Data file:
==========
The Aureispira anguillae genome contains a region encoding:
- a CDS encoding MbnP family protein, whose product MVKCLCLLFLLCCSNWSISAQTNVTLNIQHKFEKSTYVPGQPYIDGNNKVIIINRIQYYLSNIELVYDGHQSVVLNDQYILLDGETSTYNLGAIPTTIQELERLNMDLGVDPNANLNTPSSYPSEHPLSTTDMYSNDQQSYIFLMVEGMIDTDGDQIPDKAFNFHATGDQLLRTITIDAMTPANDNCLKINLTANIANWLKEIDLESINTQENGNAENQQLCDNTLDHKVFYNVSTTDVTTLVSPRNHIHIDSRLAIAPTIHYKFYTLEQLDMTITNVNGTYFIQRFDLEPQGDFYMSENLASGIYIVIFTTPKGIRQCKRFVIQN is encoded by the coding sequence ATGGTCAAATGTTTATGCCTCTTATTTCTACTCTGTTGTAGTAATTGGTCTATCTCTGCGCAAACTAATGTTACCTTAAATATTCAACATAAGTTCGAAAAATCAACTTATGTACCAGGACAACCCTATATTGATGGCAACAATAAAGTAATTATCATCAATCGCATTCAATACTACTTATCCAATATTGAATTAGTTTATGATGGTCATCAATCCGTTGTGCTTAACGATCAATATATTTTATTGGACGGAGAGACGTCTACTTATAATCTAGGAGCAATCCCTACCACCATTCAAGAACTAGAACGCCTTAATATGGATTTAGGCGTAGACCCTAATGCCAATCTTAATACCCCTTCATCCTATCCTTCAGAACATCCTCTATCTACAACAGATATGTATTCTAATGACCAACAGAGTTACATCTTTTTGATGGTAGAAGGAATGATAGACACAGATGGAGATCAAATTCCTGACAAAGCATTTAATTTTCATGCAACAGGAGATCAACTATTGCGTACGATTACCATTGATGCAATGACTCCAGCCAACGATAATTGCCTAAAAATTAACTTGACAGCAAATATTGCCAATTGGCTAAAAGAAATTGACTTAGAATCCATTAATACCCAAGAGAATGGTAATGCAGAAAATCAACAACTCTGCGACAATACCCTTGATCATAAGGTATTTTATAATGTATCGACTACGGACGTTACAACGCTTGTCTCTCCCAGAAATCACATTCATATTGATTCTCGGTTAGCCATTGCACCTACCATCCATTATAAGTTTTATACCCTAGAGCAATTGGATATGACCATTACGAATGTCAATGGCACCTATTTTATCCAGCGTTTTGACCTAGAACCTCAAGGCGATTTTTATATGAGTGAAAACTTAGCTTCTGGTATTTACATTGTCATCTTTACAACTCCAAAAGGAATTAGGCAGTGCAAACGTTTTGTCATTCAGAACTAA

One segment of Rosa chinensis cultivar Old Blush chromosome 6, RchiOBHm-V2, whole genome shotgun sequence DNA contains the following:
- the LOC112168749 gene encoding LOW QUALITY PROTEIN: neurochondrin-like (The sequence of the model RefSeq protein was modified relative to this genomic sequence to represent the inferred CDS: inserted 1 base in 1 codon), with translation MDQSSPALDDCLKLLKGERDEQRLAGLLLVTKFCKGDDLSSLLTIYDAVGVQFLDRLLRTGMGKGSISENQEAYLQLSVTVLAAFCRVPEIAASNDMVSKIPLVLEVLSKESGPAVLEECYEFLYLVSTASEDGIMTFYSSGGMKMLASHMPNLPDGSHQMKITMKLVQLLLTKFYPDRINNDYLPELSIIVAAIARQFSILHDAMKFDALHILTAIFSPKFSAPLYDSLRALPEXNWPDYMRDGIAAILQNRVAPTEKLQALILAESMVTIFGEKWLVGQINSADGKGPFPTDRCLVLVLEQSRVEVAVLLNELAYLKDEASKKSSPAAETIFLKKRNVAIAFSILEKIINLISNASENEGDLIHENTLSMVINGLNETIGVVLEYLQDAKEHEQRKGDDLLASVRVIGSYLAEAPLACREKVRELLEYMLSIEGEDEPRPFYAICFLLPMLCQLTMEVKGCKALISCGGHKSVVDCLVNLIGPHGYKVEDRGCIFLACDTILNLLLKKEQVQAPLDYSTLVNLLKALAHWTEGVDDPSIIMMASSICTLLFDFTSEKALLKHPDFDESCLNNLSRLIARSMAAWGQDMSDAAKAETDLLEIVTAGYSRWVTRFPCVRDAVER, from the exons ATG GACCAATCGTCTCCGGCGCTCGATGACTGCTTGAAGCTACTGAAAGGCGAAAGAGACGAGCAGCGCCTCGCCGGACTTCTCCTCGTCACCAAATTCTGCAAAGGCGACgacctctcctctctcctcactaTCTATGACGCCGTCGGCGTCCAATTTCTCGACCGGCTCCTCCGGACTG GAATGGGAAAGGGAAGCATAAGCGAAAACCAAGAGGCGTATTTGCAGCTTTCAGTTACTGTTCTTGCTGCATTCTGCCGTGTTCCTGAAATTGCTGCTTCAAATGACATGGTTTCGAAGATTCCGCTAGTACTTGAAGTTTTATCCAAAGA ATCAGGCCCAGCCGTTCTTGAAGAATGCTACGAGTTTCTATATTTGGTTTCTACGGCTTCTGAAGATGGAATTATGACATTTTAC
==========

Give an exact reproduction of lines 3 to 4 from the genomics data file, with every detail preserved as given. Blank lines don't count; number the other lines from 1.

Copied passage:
One segment of Rosa chinensis cultivar Old Blush chromosome 6, RchiOBHm-V2, whole genome shotgun sequence DNA contains the following:
- the LOC112168749 gene encoding LOW QUALITY PROTEIN: neurochondrin-like (The sequence of the model RefSeq protein was modified relative to this genomic sequence to represent the inferred CDS: inserted 1 base in 1 codon), with translation MDQSSPALDDCLKLLKGERDEQRLAGLLLVTKFCKGDDLSSLLTIYDAVGVQFLDRLLRTGMGKGSISENQEAYLQLSVTVLAAFCRVPEIAASNDMVSKIPLVLEVLSKESGPAVLEECYEFLYLVSTASEDGIMTFYSSGGMKMLASHMPNLPDGSHQMKITMKLVQLLLTKFYPDRINNDYLPELSIIVAAIARQFSILHDAMKFDALHILTAIFSPKFSAPLYDSLRALPEXNWPDYMRDGIAAILQNRVAPTEKLQALILAESMVTIFGEKWLVGQINSADGKGPFPTDRCLVLVLEQSRVEVAVLLNELAYLKDEASKKSSPAAETIFLKKRNVAIAFSILEKIINLISNASENEGDLIHENTLSMVINGLNETIGVVLEYLQDAKEHEQRKGDDLLASVRVIGSYLAEAPLACREKVRELLEYMLSIEGEDEPRPFYAICFLLPMLCQLTMEVKGCKALISCGGHKSVVDCLVNLIGPHGYKVEDRGCIFLACDTILNLLLKKEQVQAPLDYSTLVNLLKALAHWTEGVDDPSIIMMASSICTLLFDFTSEKALLKHPDFDESCLNNLSRLIARSMAAWGQDMSDAAKAETDLLEIVTAGYSRWVTRFPCVRDAVER, from the exons ATG GACCAATCGTCTCCGGCGCTCGATGACTGCTTGAAGCTACTGAAAGGCGAAAGAGACGAGCAGCGCCTCGCCGGACTTCTCCTCGTCACCAAATTCTGCAAAGGCGACgacctctcctctctcctcactaTCTATGACGCCGTCGGCGTCCAATTTCTCGACCGGCTCCTCCGGACTG GAATGGGAAAGGGAAGCATAAGCGAAAACCAAGAGGCGTATTTGCAGCTTTCAGTTACTGTTCTTGCTGCATTCTGCCGTGTTCCTGAAATTGCTGCTTCAAATGACATGGTTTCGAAGATTCCGCTAGTACTTGAAGTTTTATCCAAAGA ATCAGGCCCAGCCGTTCTTGAAGAATGCTACGAGTTTCTATATTTGGTTTCTACGGCTTCTGAAGATGGAATTATGACATTTTAC